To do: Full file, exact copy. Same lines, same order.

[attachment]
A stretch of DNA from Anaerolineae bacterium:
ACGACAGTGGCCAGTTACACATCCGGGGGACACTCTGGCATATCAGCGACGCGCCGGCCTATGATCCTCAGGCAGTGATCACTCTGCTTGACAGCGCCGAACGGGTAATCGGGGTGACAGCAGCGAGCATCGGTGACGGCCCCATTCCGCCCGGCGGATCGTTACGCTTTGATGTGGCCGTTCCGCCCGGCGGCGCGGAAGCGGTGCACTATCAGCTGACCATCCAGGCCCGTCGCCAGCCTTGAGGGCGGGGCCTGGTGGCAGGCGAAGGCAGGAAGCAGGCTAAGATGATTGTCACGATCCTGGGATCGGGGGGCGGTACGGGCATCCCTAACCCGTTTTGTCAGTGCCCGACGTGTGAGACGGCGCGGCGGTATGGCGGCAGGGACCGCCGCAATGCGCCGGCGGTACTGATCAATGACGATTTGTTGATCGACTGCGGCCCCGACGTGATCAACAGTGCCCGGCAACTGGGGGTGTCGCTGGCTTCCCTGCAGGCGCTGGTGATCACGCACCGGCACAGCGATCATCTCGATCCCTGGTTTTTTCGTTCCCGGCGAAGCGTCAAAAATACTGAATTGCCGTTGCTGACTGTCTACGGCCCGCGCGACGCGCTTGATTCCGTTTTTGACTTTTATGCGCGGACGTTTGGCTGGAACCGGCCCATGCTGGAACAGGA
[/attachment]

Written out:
A stretch of DNA from Anaerolineae bacterium:
ACGACAGTGGCCAGTTACACATCCGGGGGACACTCTGGCATATCAGCGACGCGCCGGCCTATGATCCTCAGGCAGTGATCACTCTGCTTGACAGCGCCGAACGGGTAATCGGGGTGACAGCAGCGAGCATCGGTGACGGCCCCATTCCGCCCGGCGGATCGTTACGCTTTGATGTGGCCGTTCCGCCCGGCGGCGCGGAAGCGGTGCACTATCAGCTGACCATCCAGGCCCGTCGCCAGCCTTGAGGGCGGGGCCTGGTGGCAGGCGAAGGCAGGAAGCAGGCTAAGATGATTGTCACGATCCTGGGATCGGGGGGCGGTACGGGCATCCCTAACCCGTTTTGTCAGTGCCCGACGTGTGAGACGGCGCGGCGGTATGGCGGCAGGGACCGCCGCAATGCGCCGGCGGTACTGATCAATGACGATTTGTTGATCGACTGCGGCCCCGACGTGATCAACAGTGCCCGGCAACTGGGGGTGTCGCTGGCTTCCCTGCAGGCGCTGGTGATCACGCACCGGCACAGCGATCATCTCGATCCCTGGTTTTTTCGTTCCCGGCGAAGCGTCAAAAATACTGAATTGCCGTTGCTGACTGTCTACGGCCCGCGCGACGCGCTTGATTCCGTTTTTGACTTTTATGCGCGGACGTTTGGCTGGAACCGGCCCATGCTGGAACAGGA